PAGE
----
The prime minister was speaking at an election rally in Dumka, where the Adivasi and Muslim vote appears to have consolidated in favour of the opposition alliance.
Dumka (Jharkhand): While students protesting the Citizenship (Amendment) Act in Jamia Milia Islamia and Aligarh Muslim University had to bear the brunt of police violence on Sunday, Prime Minister Narendra Modi decided it was the right time to ignite communal sentiments and suggest only Muslims were protesting the new law.
Speaking at a Bharatiya Janata Party rally in Dumka, Jharkhand ahead of the upcoming polls, Modi said that those who were protesting violenlty against the new Act could be recognised by their clothes. The Congress and its allies, he added, were adding fuel to this fire.
“Yeh Congresswale aur uske saathi… halla macha rahe hain, toofaan khara kar rahe hain. Aur unki baat chalti nahin hai to aag janee phaila rahe hain. Jo aag laga rahe hain, TV pe unke jo drishya aa rahe hain, yeh aag lagaane vaale kaun hain, woh unke kapdon se hi pata chal jaata hai (The Congress and its allies are making a noise, creating a storm. And if that doesn’t work, they are spreading a fire… From the visuals on TV, those setting the fire can be identified by their clothes),” Modi said.
On cue, BJP-friendly media and BJP social media handles quickly amplified the ‘Muslim’ and ‘anti-Hindu’ aspect of the protest, including through the circulation of fake or misleading videos.
While the Muslim community across India is apprehensive about the new law and has been taking part in peaceful protests in many states, the greatest unrest since the citizenship amendment was first approved by the Lok Sabha has been in Assam, where it is not led by “Muslims”.
While Modi has made oblique remarks against Muslims in recent years – most notably during the 2019 Lok Sabha election campaign when he described Wayanad, the seat Rahul Gandhi chose to fight from, as one where ‘the minority is the majority’ – his Dumka statement is arguably his most direct act of finger-pointing against the community. The Guardian’s Randeep Ramesh described it as a “blaring foghorn” rather than a dog whistle:
After the Jamshedpur East constituency, from where chief minister Raghubar Das is contesting, Dumka is the biggest hot seat in upcoming assembly elections. The Congress-Jharkhand Mukti Manch-Rashtriya Janata Dal alliance’s chief ministerial candidate, Hemant Soren, is contesting from here.
Dumka was traditionally a JMM bastion, but had been wrested away by the BJP in the last assembly elections and is currently represented by Louis Marandi. The region is the centre of Adivasi politics in the Santhal Pargana, and people here continue to respect JMM patriarch Shibu Soren. In this election, apart from a bulk tribal vote, the minority Muslim vote is expected to go to the JMM.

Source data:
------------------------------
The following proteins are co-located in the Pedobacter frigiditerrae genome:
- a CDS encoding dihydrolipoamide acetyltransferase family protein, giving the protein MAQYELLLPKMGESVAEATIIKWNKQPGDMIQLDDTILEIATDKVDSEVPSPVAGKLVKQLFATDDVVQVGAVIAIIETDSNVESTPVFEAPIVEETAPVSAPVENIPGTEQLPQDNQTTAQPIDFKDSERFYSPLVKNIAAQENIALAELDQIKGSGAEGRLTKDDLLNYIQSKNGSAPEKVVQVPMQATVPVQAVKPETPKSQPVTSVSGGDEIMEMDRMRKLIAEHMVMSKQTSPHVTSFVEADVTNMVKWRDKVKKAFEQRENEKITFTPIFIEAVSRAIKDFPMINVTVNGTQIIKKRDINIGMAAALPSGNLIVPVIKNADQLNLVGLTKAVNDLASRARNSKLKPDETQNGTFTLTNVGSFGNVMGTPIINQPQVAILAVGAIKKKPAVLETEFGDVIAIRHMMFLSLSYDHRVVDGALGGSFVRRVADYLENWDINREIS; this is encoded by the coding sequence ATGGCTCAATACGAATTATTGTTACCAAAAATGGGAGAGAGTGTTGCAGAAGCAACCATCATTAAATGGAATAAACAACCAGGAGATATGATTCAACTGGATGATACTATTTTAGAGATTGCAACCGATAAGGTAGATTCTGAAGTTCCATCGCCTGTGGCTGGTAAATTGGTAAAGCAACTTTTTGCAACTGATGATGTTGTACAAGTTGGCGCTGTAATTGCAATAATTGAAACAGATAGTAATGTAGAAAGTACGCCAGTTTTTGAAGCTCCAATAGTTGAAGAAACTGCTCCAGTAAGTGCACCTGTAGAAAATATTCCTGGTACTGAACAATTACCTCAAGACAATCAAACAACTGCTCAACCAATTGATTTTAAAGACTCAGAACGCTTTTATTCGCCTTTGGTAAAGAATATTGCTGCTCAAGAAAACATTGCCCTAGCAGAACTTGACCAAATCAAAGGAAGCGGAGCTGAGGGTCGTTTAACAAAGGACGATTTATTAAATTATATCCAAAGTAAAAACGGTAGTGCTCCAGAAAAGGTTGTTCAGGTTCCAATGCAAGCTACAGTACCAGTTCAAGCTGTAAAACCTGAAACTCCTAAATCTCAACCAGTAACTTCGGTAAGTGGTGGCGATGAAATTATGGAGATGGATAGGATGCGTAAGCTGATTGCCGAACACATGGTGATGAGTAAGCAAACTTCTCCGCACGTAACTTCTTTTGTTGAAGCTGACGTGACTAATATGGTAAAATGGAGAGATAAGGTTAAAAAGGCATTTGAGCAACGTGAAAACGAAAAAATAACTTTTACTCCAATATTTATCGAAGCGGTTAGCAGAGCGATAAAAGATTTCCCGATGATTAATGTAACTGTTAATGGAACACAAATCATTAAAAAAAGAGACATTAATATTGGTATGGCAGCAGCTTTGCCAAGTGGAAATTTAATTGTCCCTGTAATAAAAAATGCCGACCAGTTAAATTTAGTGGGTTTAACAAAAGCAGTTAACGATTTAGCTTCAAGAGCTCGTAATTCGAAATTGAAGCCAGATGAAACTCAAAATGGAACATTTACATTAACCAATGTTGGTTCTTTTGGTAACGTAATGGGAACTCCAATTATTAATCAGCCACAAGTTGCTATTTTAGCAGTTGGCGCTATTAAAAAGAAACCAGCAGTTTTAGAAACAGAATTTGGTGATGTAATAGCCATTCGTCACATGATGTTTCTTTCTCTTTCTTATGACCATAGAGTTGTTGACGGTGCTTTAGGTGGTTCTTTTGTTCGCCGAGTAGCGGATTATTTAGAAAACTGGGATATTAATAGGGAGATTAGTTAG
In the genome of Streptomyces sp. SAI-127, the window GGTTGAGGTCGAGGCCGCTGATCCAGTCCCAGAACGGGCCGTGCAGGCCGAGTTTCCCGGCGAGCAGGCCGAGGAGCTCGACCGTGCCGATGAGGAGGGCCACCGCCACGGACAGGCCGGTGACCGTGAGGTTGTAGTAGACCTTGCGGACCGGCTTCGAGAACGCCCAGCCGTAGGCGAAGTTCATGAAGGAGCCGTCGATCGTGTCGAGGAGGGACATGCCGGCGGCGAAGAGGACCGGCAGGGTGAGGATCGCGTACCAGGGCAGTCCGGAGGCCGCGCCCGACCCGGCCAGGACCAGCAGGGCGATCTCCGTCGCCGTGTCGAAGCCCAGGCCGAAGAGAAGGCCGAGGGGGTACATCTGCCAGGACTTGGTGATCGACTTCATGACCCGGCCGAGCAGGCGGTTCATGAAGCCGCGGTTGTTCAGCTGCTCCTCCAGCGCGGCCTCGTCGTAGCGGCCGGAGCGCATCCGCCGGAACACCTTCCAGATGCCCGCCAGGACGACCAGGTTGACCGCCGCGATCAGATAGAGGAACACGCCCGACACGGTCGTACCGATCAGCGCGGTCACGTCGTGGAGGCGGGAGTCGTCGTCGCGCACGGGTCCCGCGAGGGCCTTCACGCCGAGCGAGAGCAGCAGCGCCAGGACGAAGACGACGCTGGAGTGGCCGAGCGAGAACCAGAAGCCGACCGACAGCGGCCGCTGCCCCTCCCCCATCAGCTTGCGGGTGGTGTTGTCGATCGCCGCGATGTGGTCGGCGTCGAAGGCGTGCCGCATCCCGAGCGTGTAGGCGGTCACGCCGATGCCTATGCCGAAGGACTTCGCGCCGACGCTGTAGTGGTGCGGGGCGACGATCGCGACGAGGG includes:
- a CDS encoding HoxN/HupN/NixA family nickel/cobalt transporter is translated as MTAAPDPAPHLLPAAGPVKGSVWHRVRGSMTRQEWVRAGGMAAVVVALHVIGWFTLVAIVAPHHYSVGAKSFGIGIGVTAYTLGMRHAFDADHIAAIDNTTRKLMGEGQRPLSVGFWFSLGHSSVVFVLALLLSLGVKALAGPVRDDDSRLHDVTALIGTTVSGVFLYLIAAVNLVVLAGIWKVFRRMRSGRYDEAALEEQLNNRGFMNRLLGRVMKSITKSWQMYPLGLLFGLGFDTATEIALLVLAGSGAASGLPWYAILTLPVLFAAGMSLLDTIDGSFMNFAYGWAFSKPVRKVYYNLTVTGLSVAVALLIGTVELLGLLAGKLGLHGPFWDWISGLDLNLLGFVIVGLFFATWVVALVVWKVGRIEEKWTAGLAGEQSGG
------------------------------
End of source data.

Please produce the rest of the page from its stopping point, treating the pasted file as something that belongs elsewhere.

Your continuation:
The JMM accused the prime minister of inciting communal tensions ahead of the elections.
The prime minister wants to create communal tensions between the tribal and non-tribal voters on the one hand and the minority Muslim population on the other. It does not suit the position of a prime minister,” said Supriyo Bhattacharya, JMM general secretary. “Why is he not speaking about growing unemployment? Why is he not speaking of the closing industries and business, the growing job loss? Why is he not speaking of the lynchings in the state?”
The JMM leader said the BJP is afraid of the coalition’s strong position in the Santhal Pargana. Since he is not able to counter with anything concrete, Bhattacharya said, Modi is using his old tactic of communal divisions.
Hemant Soren is contesting from two seats. The other is Barheit, from where he is the sitting MLA. Modi will be addressing another election rally on December 17 in Barheit, carefully chosen by the state BJP to gather support against Hemant.
The venue for Modi’s rally was barely two km away from Shibu and Hemant Soren’s residence. While the state BJP managed to bring a huge crowd, largely Adivasis and the poor, most motorcycle-born Modi supporters stopped at Soren’s gate to shout slogans like ‘Bharat Mata ki jai‘ and ‘Narendra Modi jindavad‘. Hemant, incidentally, was out campaigning in Barheit. JMM supporters, too, took out motorcycle rallies in the city, while Modi criticised the coalition in his speech.
Traditionally, Adivasi tribes have been with the JMM. The minority Muslim community has supported either the Congress or the JMM. Now, with the coalition in place, the entire minority Muslim community stands with the JMM. A good chunk of the non-tribal vote too appears to be concentrated with the JMM this time. But as Modi well knows, even though there is no history of communal riots between the tribes and Muslims, communally divisive statements do play their polarising role during elections.
Muslims in Dumka appeared lukewarm about Modi’s rally in their city. Several had gone to the venue just to take a look at the gathering.
“It is disappointing. We thought the prime minister would address the situations of the people,” said Afroz Alam, a voter who went to the rally to listen to Modi.
Dumka and other constituencies in the Santhal Pargana will vote in the last phase of the Jharkhand elections, on December 20. In the last two years, chief minister Raghubar Das has been holding numerous programmes in the region, giving the call for a ‘JMM-mukt Jharkhand’. But given Modi’s polarising and incendiary comment, it appears the BJP is not confident of having built a path into this JMM stronghold.